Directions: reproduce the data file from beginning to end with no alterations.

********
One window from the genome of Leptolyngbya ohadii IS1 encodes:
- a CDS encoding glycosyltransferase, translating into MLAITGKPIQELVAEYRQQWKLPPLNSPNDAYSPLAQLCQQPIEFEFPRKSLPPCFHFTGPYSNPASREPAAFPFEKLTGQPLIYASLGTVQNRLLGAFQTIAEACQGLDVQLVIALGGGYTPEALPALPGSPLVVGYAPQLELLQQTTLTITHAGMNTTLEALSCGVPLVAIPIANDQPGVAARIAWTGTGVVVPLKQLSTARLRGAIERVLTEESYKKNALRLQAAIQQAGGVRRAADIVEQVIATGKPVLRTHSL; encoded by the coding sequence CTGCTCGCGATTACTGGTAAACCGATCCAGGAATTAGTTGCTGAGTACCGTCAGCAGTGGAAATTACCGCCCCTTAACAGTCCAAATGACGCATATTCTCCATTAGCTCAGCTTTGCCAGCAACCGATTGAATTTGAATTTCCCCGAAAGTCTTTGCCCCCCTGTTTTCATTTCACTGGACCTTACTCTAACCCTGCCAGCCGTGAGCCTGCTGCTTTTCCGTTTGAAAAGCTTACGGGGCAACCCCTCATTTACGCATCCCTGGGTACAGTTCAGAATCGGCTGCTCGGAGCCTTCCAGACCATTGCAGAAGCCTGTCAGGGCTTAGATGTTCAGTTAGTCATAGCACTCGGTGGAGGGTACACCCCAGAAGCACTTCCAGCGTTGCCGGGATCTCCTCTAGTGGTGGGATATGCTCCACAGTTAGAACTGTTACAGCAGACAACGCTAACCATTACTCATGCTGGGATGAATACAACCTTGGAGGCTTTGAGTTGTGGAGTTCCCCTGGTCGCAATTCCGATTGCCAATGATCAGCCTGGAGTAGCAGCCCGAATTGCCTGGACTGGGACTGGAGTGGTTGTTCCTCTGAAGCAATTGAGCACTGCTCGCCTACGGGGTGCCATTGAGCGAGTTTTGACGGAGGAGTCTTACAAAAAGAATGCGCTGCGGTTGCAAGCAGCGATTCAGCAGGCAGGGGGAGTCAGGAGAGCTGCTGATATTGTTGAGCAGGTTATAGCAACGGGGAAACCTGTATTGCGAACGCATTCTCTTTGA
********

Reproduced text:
One window from the genome of Leptolyngbya ohadii IS1 encodes:
- a CDS encoding glycosyltransferase, translating into MLAITGKPIQELVAEYRQQWKLPPLNSPNDAYSPLAQLCQQPIEFEFPRKSLPPCFHFTGPYSNPASREPAAFPFEKLTGQPLIYASLGTVQNRLLGAFQTIAEACQGLDVQLVIALGGGYTPEALPALPGSPLVVGYAPQLELLQQTTLTITHAGMNTTLEALSCGVPLVAIPIANDQPGVAARIAWTGTGVVVPLKQLSTARLRGAIERVLTEESYKKNALRLQAAIQQAGGVRRAADIVEQVIATGKPVLRTHSL; encoded by the coding sequence CTGCTCGCGATTACTGGTAAACCGATCCAGGAATTAGTTGCTGAGTACCGTCAGCAGTGGAAATTACCGCCCCTTAACAGTCCAAATGACGCATATTCTCCATTAGCTCAGCTTTGCCAGCAACCGATTGAATTTGAATTTCCCCGAAAGTCTTTGCCCCCCTGTTTTCATTTCACTGGACCTTACTCTAACCCTGCCAGCCGTGAGCCTGCTGCTTTTCCGTTTGAAAAGCTTACGGGGCAACCCCTCATTTACGCATCCCTGGGTACAGTTCAGAATCGGCTGCTCGGAGCCTTCCAGACCATTGCAGAAGCCTGTCAGGGCTTAGATGTTCAGTTAGTCATAGCACTCGGTGGAGGGTACACCCCAGAAGCACTTCCAGCGTTGCCGGGATCTCCTCTAGTGGTGGGATATGCTCCACAGTTAGAACTGTTACAGCAGACAACGCTAACCATTACTCATGCTGGGATGAATACAACCTTGGAGGCTTTGAGTTGTGGAGTTCCCCTGGTCGCAATTCCGATTGCCAATGATCAGCCTGGAGTAGCAGCCCGAATTGCCTGGACTGGGACTGGAGTGGTTGTTCCTCTGAAGCAATTGAGCACTGCTCGCCTACGGGGTGCCATTGAGCGAGTTTTGACGGAGGAGTCTTACAAAAAGAATGCGCTGCGGTTGCAAGCAGCGATTCAGCAGGCAGGGGGAGTCAGGAGAGCTGCTGATATTGTTGAGCAGGTTATAGCAACGGGGAAACCTGTATTGCGAACGCATTCTCTTTGA